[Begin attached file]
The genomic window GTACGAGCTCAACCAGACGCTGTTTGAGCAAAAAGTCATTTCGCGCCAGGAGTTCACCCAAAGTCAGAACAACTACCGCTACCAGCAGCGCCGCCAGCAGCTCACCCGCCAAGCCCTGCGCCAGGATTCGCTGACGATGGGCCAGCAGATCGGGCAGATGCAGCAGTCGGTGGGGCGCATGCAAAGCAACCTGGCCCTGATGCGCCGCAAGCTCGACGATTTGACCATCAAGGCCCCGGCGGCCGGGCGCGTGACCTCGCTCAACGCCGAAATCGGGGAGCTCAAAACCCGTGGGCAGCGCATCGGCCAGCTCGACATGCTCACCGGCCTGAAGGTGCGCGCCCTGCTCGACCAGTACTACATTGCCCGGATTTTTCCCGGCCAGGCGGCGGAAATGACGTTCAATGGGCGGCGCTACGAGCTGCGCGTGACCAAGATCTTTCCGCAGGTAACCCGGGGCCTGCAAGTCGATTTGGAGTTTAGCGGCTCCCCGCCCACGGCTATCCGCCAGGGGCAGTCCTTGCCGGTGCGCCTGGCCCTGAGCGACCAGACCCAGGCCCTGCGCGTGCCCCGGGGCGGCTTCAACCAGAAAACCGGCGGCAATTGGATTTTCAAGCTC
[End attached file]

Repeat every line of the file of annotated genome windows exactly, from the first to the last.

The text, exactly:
The genomic window GTACGAGCTCAACCAGACGCTGTTTGAGCAAAAAGTCATTTCGCGCCAGGAGTTCACCCAAAGTCAGAACAACTACCGCTACCAGCAGCGCCGCCAGCAGCTCACCCGCCAAGCCCTGCGCCAGGATTCGCTGACGATGGGCCAGCAGATCGGGCAGATGCAGCAGTCGGTGGGGCGCATGCAAAGCAACCTGGCCCTGATGCGCCGCAAGCTCGACGATTTGACCATCAAGGCCCCGGCGGCCGGGCGCGTGACCTCGCTCAACGCCGAAATCGGGGAGCTCAAAACCCGTGGGCAGCGCATCGGCCAGCTCGACATGCTCACCGGCCTGAAGGTGCGCGCCCTGCTCGACCAGTACTACATTGCCCGGATTTTTCCCGGCCAGGCGGCGGAAATGACGTTCAATGGGCGGCGCTACGAGCTGCGCGTGACCAAGATCTTTCCGCAGGTAACCCGGGGCCTGCAAGTCGATTTGGAGTTTAGCGGCTCCCCGCCCACGGCTATCCGCCAGGGGCAGTCCTTGCCGGTGCGCCTGGCCCTGAGCGACCAGACCCAGGCCCTGCGCGTGCCCCGGGGCGGCTTCAACCAGAAAACCGGCGGCAATTGGATTTTCAAGCTC